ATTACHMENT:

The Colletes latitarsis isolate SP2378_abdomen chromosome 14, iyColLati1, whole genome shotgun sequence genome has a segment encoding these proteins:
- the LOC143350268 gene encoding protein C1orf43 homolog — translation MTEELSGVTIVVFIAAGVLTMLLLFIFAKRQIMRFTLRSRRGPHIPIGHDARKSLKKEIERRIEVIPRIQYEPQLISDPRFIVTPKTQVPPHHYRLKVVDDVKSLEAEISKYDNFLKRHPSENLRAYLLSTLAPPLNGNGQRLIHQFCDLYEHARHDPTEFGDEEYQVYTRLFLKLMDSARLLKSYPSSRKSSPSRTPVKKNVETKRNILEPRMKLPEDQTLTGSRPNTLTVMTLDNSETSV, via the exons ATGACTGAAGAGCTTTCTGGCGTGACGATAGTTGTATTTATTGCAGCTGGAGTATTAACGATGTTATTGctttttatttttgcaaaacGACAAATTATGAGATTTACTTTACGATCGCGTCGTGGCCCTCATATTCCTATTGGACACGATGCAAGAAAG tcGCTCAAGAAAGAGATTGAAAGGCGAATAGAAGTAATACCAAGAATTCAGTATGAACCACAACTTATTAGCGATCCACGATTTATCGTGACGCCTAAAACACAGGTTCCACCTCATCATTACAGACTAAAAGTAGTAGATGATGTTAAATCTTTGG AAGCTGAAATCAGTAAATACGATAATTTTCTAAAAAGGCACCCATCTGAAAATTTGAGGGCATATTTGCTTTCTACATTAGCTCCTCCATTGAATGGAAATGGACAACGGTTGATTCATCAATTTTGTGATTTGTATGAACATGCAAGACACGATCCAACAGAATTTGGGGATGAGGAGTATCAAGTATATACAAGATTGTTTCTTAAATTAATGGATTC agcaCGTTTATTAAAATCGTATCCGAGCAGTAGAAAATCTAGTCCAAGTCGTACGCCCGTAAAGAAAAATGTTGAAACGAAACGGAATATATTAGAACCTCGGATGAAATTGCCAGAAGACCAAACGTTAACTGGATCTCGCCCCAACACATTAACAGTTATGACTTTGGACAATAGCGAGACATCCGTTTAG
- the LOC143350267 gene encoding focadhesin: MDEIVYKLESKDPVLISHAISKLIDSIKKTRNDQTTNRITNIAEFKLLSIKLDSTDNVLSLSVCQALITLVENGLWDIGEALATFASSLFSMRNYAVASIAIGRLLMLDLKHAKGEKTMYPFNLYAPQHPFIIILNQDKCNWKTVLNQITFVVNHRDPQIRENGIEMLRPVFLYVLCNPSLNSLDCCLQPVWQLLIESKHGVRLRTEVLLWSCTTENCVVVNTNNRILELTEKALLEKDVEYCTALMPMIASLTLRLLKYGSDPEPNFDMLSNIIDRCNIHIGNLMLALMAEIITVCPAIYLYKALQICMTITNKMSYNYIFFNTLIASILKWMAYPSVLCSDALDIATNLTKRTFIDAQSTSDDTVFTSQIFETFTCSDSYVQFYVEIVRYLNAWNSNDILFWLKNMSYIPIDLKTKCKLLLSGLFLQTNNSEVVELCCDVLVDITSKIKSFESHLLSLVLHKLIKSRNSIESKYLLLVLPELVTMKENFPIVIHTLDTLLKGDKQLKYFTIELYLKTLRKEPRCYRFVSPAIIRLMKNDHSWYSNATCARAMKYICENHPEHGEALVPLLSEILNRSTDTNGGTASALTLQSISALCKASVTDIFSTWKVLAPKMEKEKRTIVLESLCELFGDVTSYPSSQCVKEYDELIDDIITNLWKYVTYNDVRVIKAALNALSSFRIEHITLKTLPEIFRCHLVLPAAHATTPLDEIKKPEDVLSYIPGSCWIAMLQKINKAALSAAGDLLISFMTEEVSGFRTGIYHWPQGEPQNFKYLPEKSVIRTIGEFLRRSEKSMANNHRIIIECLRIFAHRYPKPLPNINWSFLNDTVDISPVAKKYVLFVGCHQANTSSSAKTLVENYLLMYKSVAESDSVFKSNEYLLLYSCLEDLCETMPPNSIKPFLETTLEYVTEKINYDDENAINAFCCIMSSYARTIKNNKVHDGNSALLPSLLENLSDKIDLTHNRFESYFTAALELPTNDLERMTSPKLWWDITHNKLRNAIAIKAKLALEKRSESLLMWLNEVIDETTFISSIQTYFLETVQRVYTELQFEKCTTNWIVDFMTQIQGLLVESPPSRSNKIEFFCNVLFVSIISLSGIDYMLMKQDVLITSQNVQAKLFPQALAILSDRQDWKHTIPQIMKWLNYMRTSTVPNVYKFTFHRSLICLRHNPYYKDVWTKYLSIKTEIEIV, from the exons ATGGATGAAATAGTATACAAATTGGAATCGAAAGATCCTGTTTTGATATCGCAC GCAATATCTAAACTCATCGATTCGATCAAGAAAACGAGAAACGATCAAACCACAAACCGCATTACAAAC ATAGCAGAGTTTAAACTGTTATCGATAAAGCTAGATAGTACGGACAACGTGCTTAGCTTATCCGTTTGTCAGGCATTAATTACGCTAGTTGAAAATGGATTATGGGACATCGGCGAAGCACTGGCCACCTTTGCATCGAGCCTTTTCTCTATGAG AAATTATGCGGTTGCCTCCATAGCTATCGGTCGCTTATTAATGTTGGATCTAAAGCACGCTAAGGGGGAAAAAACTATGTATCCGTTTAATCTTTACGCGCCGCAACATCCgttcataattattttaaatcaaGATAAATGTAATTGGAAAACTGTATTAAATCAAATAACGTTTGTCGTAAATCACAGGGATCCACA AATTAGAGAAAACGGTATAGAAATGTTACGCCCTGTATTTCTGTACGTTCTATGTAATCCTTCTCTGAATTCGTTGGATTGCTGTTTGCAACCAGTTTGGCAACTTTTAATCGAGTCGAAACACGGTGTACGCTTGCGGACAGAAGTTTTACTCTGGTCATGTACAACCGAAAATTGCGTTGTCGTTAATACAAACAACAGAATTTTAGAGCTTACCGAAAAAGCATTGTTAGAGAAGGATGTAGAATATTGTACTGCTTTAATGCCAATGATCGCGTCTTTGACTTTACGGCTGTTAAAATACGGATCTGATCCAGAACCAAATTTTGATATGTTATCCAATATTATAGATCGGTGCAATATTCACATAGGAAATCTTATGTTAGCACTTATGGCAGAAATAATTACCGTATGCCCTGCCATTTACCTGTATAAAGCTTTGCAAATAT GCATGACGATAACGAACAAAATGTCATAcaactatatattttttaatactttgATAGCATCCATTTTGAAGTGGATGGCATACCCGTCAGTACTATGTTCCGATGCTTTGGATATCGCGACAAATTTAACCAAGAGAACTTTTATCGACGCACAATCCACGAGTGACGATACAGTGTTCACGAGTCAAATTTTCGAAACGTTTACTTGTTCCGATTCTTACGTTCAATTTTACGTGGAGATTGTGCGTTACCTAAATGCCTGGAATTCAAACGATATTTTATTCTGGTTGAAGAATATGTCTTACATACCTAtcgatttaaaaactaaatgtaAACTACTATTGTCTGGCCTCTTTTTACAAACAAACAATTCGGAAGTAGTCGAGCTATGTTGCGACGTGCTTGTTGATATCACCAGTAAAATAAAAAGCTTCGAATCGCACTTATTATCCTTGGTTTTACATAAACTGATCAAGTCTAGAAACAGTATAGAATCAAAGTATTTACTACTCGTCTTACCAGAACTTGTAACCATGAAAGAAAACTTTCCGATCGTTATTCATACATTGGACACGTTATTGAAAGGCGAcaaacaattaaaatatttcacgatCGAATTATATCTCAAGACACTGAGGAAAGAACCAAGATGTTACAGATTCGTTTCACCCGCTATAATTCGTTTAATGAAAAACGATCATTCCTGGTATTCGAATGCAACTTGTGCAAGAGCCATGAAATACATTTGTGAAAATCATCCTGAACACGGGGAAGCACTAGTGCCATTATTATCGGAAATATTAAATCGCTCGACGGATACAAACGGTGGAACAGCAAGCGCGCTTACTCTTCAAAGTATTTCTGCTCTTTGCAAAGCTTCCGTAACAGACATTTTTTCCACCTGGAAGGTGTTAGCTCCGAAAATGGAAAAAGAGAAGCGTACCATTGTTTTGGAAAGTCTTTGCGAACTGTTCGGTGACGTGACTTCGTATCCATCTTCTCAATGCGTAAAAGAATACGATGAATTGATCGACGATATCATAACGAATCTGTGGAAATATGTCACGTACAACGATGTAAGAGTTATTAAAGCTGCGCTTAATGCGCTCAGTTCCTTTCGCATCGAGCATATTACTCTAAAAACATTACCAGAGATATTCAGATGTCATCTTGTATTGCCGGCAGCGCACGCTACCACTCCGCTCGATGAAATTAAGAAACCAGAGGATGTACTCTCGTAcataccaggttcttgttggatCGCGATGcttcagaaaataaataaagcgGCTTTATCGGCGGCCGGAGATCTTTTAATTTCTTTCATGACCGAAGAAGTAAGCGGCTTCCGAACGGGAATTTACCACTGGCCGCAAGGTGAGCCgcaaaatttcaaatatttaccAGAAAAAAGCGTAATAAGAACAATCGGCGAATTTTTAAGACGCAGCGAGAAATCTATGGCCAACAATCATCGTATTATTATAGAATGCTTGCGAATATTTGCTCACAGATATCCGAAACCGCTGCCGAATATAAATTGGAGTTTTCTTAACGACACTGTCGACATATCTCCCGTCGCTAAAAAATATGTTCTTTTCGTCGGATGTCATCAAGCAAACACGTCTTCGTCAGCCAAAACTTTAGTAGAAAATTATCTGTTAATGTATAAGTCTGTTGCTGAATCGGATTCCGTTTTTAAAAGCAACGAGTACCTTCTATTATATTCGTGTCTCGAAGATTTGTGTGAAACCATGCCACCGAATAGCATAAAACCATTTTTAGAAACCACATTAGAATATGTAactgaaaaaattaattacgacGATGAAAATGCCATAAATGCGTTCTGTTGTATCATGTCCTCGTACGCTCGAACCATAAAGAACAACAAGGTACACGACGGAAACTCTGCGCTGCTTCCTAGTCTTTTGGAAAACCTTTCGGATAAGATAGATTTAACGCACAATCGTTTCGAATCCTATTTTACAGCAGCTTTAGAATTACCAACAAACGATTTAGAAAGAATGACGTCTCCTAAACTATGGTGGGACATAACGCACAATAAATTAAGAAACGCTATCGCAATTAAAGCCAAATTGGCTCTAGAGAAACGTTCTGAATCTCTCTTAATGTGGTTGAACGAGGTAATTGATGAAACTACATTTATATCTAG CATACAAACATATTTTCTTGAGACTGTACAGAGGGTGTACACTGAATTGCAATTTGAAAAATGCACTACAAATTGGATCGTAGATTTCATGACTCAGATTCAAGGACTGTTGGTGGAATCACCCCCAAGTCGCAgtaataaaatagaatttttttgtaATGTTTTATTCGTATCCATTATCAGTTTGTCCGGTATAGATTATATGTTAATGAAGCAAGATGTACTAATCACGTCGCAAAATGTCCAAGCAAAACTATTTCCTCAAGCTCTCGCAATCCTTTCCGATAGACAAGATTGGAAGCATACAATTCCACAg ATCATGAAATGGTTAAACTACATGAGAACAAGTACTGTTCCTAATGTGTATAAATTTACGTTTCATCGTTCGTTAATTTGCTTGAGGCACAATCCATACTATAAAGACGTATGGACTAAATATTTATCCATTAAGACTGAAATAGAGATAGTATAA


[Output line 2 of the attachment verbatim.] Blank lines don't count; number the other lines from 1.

- the LOC143350268 gene encoding protein C1orf43 homolog — translation MTEELSGVTIVVFIAAGVLTMLLLFIFAKRQIMRFTLRSRRGPHIPIGHDARKSLKKEIERRIEVIPRIQYEPQLISDPRFIVTPKTQVPPHHYRLKVVDDVKSLEAEISKYDNFLKRHPSENLRAYLLSTLAPPLNGNGQRLIHQFCDLYEHARHDPTEFGDEEYQVYTRLFLKLMDSARLLKSYPSSRKSSPSRTPVKKNVETKRNILEPRMKLPEDQTLTGSRPNTLTVMTLDNSETSV, via the exons ATGACTGAAGAGCTTTCTGGCGTGACGATAGTTGTATTTATTGCAGCTGGAGTATTAACGATGTTATTGctttttatttttgcaaaacGACAAATTATGAGATTTACTTTACGATCGCGTCGTGGCCCTCATATTCCTATTGGACACGATGCAAGAAAG tcGCTCAAGAAAGAGATTGAAAGGCGAATAGAAGTAATACCAAGAATTCAGTATGAACCACAACTTATTAGCGATCCACGATTTATCGTGACGCCTAAAACACAGGTTCCACCTCATCATTACAGACTAAAAGTAGTAGATGATGTTAAATCTTTGG AAGCTGAAATCAGTAAATACGATAATTTTCTAAAAAGGCACCCATCTGAAAATTTGAGGGCATATTTGCTTTCTACATTAGCTCCTCCATTGAATGGAAATGGACAACGGTTGATTCATCAATTTTGTGATTTGTATGAACATGCAAGACACGATCCAACAGAATTTGGGGATGAGGAGTATCAAGTATATACAAGATTGTTTCTTAAATTAATGGATTC agcaCGTTTATTAAAATCGTATCCGAGCAGTAGAAAATCTAGTCCAAGTCGTACGCCCGTAAAGAAAAATGTTGAAACGAAACGGAATATATTAGAACCTCGGATGAAATTGCCAGAAGACCAAACGTTAACTGGATCTCGCCCCAACACATTAACAGTTATGACTTTGGACAATAGCGAGACATCCGTTTAG